I think in almost any sort of unfortunate situation, there is companionship in misery. We take comfort in knowing we’re not the only ones hit with a particular affliction. Many people chose to write books based on their experiences – whether it be cancer, losing a loved one, anorexia…the list is endless. I think getting the story out gives comfort and a sense of closure to the individual, and allows other people suffering to realize they are not alone in the situation.
Anorexia, bulimia and EDNOS memoirs have developed into their own little niche market. If you go to any bookstore, you will find at least a few memoirs of women (or the occasional man) documenting their experience. Sometimes just focusing on the emotional aspect of the ED, but others delving into behaviours, weights, numbers…essentially, the entire process of having an ED. It becomes almost a “how-to” of sorts – how to eat, how much to exercise,and how to avoid questions/detections.
Clearly, I think that there is comfort in talking to and listening to others with an ED – or else I wouldn’t have posted my story up on my blog for the world to read. I wanted other people to see how awful anorexia really is and how negatively it affected my life. For a while, I was seriously afraid for my health and the repercussions – I still worry sometimes about the damage I must have caused. I want people in similar situations to see how awful these repercussions are, in hopes they will work that much harder on recovery to avoid them.
I’ve read pretty much every book on Eating Disorders that I’ve found – from Portia De Rossi’s Unbearable Lightness and Marya Hornbacher’s Wasted, to more of the self help style of books (ie Jenny Schaefer’s books). It depended on where I was in my recovery at the time, but I didn’t always find them helpful. When you’re deep in an ED – you’re obsessed with all things related. You pore over books, magazine articles and documentaries – always interested in how others live with the disorder. If you’re not careful, these images can make the ED even stronger in your mind, even when these people are telling you how awful it is and begging you to get help.
I think we need to be careful in how we present these books and when in our recovery we choose to read them.
For example – Marya Hornbacher’s Wasted.
This book is absolutely brilliant. It’s the most insightful glance in to living with an ED that I’ve ever seen ( Unbearable Lightness is a close second though). Hornbacher is able to put an ED into words much better than I could ever hope to. While reading, I was screaming “YES!” over and over in my mind every time she discussed the mental and emotional aspects of an ED – she just “gets it”.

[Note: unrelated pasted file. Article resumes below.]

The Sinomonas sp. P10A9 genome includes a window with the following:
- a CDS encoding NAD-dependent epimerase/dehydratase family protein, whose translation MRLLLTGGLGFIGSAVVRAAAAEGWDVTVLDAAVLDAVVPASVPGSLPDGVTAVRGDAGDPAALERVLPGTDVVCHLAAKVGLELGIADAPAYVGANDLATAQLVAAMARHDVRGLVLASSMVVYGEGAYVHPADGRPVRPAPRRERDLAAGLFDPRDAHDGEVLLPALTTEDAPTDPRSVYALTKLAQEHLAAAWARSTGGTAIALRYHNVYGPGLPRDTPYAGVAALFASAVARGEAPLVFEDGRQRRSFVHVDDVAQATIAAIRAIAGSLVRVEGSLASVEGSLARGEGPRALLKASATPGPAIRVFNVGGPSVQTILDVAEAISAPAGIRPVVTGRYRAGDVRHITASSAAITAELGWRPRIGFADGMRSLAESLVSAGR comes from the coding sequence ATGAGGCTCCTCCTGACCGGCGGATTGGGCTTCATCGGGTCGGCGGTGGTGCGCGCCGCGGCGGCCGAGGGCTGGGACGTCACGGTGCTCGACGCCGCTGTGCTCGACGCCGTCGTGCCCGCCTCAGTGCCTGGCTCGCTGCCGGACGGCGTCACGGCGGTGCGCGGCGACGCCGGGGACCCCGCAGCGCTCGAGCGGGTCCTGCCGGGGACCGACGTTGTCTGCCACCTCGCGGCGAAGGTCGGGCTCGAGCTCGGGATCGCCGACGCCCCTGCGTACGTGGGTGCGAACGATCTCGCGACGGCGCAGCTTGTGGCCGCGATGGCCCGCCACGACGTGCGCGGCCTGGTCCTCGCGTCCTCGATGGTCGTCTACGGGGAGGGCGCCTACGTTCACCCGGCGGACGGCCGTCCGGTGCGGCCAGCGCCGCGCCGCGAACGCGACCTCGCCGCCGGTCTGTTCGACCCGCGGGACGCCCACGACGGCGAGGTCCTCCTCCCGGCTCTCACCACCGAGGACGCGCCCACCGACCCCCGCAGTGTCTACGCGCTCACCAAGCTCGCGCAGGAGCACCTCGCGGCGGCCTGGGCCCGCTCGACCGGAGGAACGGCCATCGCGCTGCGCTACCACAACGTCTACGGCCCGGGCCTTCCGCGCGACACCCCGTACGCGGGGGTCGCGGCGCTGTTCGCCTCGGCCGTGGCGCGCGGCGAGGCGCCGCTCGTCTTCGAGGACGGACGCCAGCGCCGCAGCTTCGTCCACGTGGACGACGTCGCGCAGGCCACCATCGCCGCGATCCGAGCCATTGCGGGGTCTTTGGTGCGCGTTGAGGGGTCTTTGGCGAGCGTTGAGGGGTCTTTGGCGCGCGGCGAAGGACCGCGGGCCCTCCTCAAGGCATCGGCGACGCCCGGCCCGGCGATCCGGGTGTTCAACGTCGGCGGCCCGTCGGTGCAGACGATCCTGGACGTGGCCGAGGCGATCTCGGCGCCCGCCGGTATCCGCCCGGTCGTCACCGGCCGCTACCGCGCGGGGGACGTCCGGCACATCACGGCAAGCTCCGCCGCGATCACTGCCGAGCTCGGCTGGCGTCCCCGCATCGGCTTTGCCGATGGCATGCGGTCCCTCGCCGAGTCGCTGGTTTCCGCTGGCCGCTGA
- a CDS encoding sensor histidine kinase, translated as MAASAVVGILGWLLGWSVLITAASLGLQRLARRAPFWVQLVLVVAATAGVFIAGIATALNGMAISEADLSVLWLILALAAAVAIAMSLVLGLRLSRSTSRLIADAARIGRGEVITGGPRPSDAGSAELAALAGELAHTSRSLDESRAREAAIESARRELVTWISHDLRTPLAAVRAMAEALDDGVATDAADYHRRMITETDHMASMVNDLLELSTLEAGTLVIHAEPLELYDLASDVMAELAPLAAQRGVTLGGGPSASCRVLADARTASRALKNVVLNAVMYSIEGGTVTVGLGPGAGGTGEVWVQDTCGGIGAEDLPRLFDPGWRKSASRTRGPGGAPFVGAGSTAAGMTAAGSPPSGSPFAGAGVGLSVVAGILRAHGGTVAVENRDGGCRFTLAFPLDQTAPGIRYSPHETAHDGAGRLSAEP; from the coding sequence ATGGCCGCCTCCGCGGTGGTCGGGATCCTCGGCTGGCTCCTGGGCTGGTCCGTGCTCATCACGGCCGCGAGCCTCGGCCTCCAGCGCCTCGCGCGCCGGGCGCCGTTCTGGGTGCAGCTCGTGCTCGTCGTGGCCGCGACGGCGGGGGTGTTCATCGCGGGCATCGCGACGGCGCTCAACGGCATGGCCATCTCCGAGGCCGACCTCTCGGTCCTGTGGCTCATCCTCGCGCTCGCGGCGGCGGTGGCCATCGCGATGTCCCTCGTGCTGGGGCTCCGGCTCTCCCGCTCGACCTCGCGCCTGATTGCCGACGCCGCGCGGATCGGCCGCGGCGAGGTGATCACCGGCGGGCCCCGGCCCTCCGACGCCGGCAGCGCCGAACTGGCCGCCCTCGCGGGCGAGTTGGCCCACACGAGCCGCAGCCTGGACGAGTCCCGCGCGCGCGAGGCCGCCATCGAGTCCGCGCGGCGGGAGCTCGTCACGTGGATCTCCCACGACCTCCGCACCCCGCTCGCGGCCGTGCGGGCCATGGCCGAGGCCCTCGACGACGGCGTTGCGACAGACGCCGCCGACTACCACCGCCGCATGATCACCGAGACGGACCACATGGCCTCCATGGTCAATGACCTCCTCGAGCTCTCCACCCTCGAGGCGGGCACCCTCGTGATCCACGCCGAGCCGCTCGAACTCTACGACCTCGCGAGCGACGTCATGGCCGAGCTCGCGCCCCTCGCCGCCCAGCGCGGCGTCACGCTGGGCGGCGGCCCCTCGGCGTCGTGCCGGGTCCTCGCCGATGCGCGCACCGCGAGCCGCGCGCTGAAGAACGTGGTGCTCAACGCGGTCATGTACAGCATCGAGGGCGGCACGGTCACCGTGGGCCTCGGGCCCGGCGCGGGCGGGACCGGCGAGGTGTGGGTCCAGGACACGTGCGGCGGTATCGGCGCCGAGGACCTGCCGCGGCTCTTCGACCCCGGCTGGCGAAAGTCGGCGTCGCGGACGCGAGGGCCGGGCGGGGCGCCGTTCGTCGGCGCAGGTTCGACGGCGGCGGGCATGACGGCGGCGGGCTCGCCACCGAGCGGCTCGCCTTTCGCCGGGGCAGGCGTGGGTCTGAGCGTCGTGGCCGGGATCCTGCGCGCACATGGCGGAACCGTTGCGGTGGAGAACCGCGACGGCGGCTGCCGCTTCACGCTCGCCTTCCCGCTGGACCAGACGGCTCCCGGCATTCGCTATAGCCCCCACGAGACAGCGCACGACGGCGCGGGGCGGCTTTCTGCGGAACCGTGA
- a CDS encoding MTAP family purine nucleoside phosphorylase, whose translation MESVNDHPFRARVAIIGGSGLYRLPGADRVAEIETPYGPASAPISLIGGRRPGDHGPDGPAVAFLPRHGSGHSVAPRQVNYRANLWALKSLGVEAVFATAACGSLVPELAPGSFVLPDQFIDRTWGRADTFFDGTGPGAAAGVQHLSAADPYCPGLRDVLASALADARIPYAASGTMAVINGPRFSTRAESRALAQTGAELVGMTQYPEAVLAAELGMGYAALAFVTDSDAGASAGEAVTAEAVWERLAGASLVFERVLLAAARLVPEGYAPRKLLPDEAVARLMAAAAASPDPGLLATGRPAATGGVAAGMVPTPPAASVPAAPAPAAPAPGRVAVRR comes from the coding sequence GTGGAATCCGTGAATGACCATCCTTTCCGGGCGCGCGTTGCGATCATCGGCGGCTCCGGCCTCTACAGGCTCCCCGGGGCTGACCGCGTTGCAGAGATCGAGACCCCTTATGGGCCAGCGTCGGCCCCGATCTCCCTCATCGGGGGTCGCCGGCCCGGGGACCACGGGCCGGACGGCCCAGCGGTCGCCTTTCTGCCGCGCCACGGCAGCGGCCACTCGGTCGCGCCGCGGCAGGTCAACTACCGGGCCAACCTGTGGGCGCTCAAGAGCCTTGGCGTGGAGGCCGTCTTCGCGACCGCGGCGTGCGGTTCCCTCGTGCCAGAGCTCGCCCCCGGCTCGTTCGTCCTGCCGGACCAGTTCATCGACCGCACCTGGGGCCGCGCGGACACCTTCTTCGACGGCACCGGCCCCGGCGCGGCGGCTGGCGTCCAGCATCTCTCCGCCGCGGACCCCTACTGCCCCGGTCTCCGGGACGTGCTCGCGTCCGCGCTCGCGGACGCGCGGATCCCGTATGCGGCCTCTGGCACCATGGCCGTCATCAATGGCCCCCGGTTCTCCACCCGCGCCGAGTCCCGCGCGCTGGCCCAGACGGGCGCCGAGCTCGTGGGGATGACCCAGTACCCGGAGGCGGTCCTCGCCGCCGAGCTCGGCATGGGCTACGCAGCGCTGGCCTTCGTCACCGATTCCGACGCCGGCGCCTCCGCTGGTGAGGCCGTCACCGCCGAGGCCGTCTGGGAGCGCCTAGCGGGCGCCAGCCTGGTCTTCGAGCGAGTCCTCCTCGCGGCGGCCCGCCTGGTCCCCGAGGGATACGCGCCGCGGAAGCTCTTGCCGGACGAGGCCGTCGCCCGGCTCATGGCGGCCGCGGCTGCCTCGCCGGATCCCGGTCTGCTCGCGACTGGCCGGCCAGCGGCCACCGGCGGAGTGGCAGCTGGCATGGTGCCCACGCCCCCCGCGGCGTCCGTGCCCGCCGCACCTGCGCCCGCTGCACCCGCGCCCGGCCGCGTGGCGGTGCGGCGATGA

However, I read this book for the first time when I was in a good place in my recovery. I was able to accept it for what it is was -a documentation of Hornbacher’s ED and how awful it was for her. While I found myself feeling triggered by the imagery she was putting out, I was able to handle it.
If I had read it a few months before, when I was in a bad place with my ED? It wouldn’t have had such a positive outcome for me. The triggering aspects would have been too much – I would have seen it as “how-to” of sorts.
The thing about ED’s (in my experience, both with myself and the girls I met in my support group a few years ago) is that they’re competitive.
She eats less than you? – you need to start eating less.
She was hospitalized? – clearly she’s “better” at this than you are.
Your ED feels the need to be the sickest one in the room – you have the be the “best” at your eating disorder.
So when you read a story about a girl who had one of the worst experiences with an ED I’ve ever heard of (it’s really a miracle that she’s alive) and you’re deep in your own ED – that little voice in your head will start whispering about how little she eats or how much she exercises compared to you – and encourage you to step it up.
So, while I like reading ED memoirs, I think people need to be careful with them. Make sure you’re at a good point in your recovery, or else the triggers will likely be too much. When you’re deep in an ED and want reading material on the subject, I suggest you go with something that focuses more on the recovery aspect without going into tons of detail about behaviours or measurements – such as Goodbye Ed, Hello Me by Jenni Schaefer (no affiliation, I just love the book) or the Anorexia Workbook.
While I think ED memoirs have their place in recovery, you just have to be extremely careful in how you use them – they can be a helpful recovery tool, or they can be a slippery slope into a relapse.
<– If you have (or had) an ED, do you find memoirs triggering?
<– If you’ve never suffered, would you read an ED memoir?
<– Has anyone read any of the books I mentioned? What did you think?